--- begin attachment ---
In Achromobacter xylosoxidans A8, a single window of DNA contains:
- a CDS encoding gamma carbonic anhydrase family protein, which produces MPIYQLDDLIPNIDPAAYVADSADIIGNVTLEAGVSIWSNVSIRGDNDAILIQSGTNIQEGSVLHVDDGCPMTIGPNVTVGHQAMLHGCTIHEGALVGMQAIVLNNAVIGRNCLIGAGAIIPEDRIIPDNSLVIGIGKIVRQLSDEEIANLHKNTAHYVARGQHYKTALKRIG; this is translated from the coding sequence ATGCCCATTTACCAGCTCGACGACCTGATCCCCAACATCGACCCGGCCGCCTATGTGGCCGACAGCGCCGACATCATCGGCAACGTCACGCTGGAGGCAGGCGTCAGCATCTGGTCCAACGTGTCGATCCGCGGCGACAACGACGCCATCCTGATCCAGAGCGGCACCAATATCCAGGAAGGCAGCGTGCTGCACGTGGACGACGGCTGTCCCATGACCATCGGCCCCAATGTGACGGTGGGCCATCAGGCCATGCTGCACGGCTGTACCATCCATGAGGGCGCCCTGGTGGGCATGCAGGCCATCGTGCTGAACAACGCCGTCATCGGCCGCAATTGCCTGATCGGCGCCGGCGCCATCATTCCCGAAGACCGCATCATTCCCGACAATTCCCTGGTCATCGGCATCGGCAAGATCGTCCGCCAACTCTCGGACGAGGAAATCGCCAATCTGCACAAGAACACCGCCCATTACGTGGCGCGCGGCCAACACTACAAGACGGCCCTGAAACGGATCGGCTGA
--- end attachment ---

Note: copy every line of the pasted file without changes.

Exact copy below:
In Achromobacter xylosoxidans A8, a single window of DNA contains:
- a CDS encoding gamma carbonic anhydrase family protein, which produces MPIYQLDDLIPNIDPAAYVADSADIIGNVTLEAGVSIWSNVSIRGDNDAILIQSGTNIQEGSVLHVDDGCPMTIGPNVTVGHQAMLHGCTIHEGALVGMQAIVLNNAVIGRNCLIGAGAIIPEDRIIPDNSLVIGIGKIVRQLSDEEIANLHKNTAHYVARGQHYKTALKRIG; this is translated from the coding sequence ATGCCCATTTACCAGCTCGACGACCTGATCCCCAACATCGACCCGGCCGCCTATGTGGCCGACAGCGCCGACATCATCGGCAACGTCACGCTGGAGGCAGGCGTCAGCATCTGGTCCAACGTGTCGATCCGCGGCGACAACGACGCCATCCTGATCCAGAGCGGCACCAATATCCAGGAAGGCAGCGTGCTGCACGTGGACGACGGCTGTCCCATGACCATCGGCCCCAATGTGACGGTGGGCCATCAGGCCATGCTGCACGGCTGTACCATCCATGAGGGCGCCCTGGTGGGCATGCAGGCCATCGTGCTGAACAACGCCGTCATCGGCCGCAATTGCCTGATCGGCGCCGGCGCCATCATTCCCGAAGACCGCATCATTCCCGACAATTCCCTGGTCATCGGCATCGGCAAGATCGTCCGCCAACTCTCGGACGAGGAAATCGCCAATCTGCACAAGAACACCGCCCATTACGTGGCGCGCGGCCAACACTACAAGACGGCCCTGAAACGGATCGGCTGA